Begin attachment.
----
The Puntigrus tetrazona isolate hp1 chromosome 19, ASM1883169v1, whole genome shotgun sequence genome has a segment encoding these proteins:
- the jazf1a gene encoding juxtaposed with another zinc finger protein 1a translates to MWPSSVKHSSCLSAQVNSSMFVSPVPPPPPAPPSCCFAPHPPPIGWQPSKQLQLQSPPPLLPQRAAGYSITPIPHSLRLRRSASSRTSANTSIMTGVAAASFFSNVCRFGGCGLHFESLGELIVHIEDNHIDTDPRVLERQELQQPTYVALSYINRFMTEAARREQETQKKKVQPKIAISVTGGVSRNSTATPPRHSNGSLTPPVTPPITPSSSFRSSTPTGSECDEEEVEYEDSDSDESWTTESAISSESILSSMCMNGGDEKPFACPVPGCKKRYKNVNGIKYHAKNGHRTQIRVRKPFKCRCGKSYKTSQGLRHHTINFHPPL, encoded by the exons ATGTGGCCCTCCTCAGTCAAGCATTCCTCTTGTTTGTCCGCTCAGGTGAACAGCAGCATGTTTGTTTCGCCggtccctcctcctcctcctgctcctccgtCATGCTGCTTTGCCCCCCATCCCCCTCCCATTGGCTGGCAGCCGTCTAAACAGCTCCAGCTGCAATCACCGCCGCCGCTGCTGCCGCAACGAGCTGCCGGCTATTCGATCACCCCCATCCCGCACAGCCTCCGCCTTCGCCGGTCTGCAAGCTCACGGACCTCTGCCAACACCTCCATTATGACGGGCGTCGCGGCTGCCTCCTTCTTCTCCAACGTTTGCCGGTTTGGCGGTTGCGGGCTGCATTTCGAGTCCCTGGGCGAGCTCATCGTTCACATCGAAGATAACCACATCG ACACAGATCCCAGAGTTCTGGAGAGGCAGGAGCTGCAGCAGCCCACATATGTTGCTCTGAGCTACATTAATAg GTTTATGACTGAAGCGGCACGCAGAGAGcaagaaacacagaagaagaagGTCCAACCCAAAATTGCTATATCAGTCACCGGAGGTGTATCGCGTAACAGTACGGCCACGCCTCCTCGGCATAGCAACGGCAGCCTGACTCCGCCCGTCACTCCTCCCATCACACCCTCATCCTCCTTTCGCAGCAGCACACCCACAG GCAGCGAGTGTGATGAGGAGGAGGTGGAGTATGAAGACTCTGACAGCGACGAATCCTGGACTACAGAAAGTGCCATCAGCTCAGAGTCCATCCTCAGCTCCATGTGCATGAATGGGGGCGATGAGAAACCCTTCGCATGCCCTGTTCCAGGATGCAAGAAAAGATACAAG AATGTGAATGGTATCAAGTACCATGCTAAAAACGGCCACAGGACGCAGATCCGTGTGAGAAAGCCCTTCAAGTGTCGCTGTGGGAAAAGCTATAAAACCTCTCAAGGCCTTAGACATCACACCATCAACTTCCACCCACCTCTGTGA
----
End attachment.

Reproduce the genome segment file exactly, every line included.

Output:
The Puntigrus tetrazona isolate hp1 chromosome 19, ASM1883169v1, whole genome shotgun sequence genome has a segment encoding these proteins:
- the jazf1a gene encoding juxtaposed with another zinc finger protein 1a translates to MWPSSVKHSSCLSAQVNSSMFVSPVPPPPPAPPSCCFAPHPPPIGWQPSKQLQLQSPPPLLPQRAAGYSITPIPHSLRLRRSASSRTSANTSIMTGVAAASFFSNVCRFGGCGLHFESLGELIVHIEDNHIDTDPRVLERQELQQPTYVALSYINRFMTEAARREQETQKKKVQPKIAISVTGGVSRNSTATPPRHSNGSLTPPVTPPITPSSSFRSSTPTGSECDEEEVEYEDSDSDESWTTESAISSESILSSMCMNGGDEKPFACPVPGCKKRYKNVNGIKYHAKNGHRTQIRVRKPFKCRCGKSYKTSQGLRHHTINFHPPL, encoded by the exons ATGTGGCCCTCCTCAGTCAAGCATTCCTCTTGTTTGTCCGCTCAGGTGAACAGCAGCATGTTTGTTTCGCCggtccctcctcctcctcctgctcctccgtCATGCTGCTTTGCCCCCCATCCCCCTCCCATTGGCTGGCAGCCGTCTAAACAGCTCCAGCTGCAATCACCGCCGCCGCTGCTGCCGCAACGAGCTGCCGGCTATTCGATCACCCCCATCCCGCACAGCCTCCGCCTTCGCCGGTCTGCAAGCTCACGGACCTCTGCCAACACCTCCATTATGACGGGCGTCGCGGCTGCCTCCTTCTTCTCCAACGTTTGCCGGTTTGGCGGTTGCGGGCTGCATTTCGAGTCCCTGGGCGAGCTCATCGTTCACATCGAAGATAACCACATCG ACACAGATCCCAGAGTTCTGGAGAGGCAGGAGCTGCAGCAGCCCACATATGTTGCTCTGAGCTACATTAATAg GTTTATGACTGAAGCGGCACGCAGAGAGcaagaaacacagaagaagaagGTCCAACCCAAAATTGCTATATCAGTCACCGGAGGTGTATCGCGTAACAGTACGGCCACGCCTCCTCGGCATAGCAACGGCAGCCTGACTCCGCCCGTCACTCCTCCCATCACACCCTCATCCTCCTTTCGCAGCAGCACACCCACAG GCAGCGAGTGTGATGAGGAGGAGGTGGAGTATGAAGACTCTGACAGCGACGAATCCTGGACTACAGAAAGTGCCATCAGCTCAGAGTCCATCCTCAGCTCCATGTGCATGAATGGGGGCGATGAGAAACCCTTCGCATGCCCTGTTCCAGGATGCAAGAAAAGATACAAG AATGTGAATGGTATCAAGTACCATGCTAAAAACGGCCACAGGACGCAGATCCGTGTGAGAAAGCCCTTCAAGTGTCGCTGTGGGAAAAGCTATAAAACCTCTCAAGGCCTTAGACATCACACCATCAACTTCCACCCACCTCTGTGA